View Full Version : Linhof Technika in the real world

J Peterson
26-Jan-2007, 10:07
Hello new here...

I've been shooting fashion on Mamiya RZ gear for some time, but I'm really very strongly considering moving to a Linhof Technika. What is selling me is the rangefinder and the abilty to focus with the film in the camera ready to go. So now I have a couple of questions I'd appreciate if you could help out. I've done a fair bit of googling on the matter but would appreciate any info you may be able to offer.

-How accurate is the focusing? (I'd want to shoot f8-f11)

-How close can you focus with the rangefinder with a 150mm?

-I'm guessing the rangefinder isn't masked so you would need to focus with the rangefinder and then compose with an optical finder?

-Is the apparent focal length of the rangefinder anything near a 150mm?

The system appears on paper to be perfect...I'd especially appreciate any real world experience using the system to shoot people/fashion and the reality of doing so.

Much obliged, thanks in advance...:cool:

David A. Goldfarb
26-Jan-2007, 10:15
With a properly cammed lens and calibrated camera, the focus is accurate wide open to about 3 feet with a 150mm lens.

Indeed, you use a viewfinder separate from the rangefinder. The viewfinder can be adjusted for focal length and subject distance to correct for parallax error.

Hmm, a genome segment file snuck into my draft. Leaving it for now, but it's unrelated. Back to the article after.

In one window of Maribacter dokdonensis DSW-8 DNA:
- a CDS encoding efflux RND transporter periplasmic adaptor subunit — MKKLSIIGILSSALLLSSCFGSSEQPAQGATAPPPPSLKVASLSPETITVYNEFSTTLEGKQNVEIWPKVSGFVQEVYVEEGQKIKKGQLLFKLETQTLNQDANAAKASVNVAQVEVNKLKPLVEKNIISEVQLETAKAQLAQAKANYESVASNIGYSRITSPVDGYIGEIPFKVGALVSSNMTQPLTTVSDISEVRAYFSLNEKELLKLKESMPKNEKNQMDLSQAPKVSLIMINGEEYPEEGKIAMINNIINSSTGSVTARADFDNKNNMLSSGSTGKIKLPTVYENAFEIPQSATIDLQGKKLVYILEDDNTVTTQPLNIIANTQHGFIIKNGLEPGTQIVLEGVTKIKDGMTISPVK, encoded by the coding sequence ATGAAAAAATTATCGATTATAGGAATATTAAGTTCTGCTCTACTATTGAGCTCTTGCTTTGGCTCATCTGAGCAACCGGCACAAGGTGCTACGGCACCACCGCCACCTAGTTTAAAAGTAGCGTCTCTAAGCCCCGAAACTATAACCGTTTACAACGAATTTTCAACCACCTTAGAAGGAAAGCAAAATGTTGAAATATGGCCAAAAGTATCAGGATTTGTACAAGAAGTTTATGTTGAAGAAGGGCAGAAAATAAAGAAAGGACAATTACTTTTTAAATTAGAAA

The rangefinder is of no use for framing with any lens of any focal length, because the viewing field is a circle.

J Peterson
26-Jan-2007, 10:29
Thanks David,

Is there a better optical finder to get? any to avoid?

David A. Goldfarb
26-Jan-2007, 10:44
There are two basic styles made by Linhof. The older one with the sliding button on the side for focal length and the knob on the back for distance crops, and the newer black one with the rotating rings for focal length and distance zooms. The newer type is better, because the finder image is larger, but the older type is quite functional and is less expensive. I've had both.

I've seen some Chinese aftermarket finders, but I haven't tried one. I suspect you get what you pay for with regard to these items.

J Peterson
26-Jan-2007, 10:48
thanks for the info, I bet those imitation ones are pretty rough.

Gordon Moat
26-Jan-2007, 11:25
The biggest viewfinder issue on the lower cost aftermarket items is parallax correction. When you are close focusing, the difference in the framing can be bigger. Your first few tries at this, you might want to try using a tripod to confirm the difference between the ground glass and viewfinder at close range.

I have been shooting fashion and lifestyle on 4x5 for a few months now, a different direction than my usual work. Rather than try hand holding a 4x5, I have been doing set-up shots and having each model stay within a pre-determined in-focus range within each set-up. While maybe not as dynamic as shooting hand held, it does allow me to direct the model without my face being stuck behind the camera (I actually stand off to the side). This approach works well, except that going from one set-up to another requires a greater time lag than if I had been shooting hand held the whole time. Anyway, just another approach to this. You might want to investigate Craig McDean, who shots lots of fashion with 4x5, 8x10, and sometimes a Mamiya.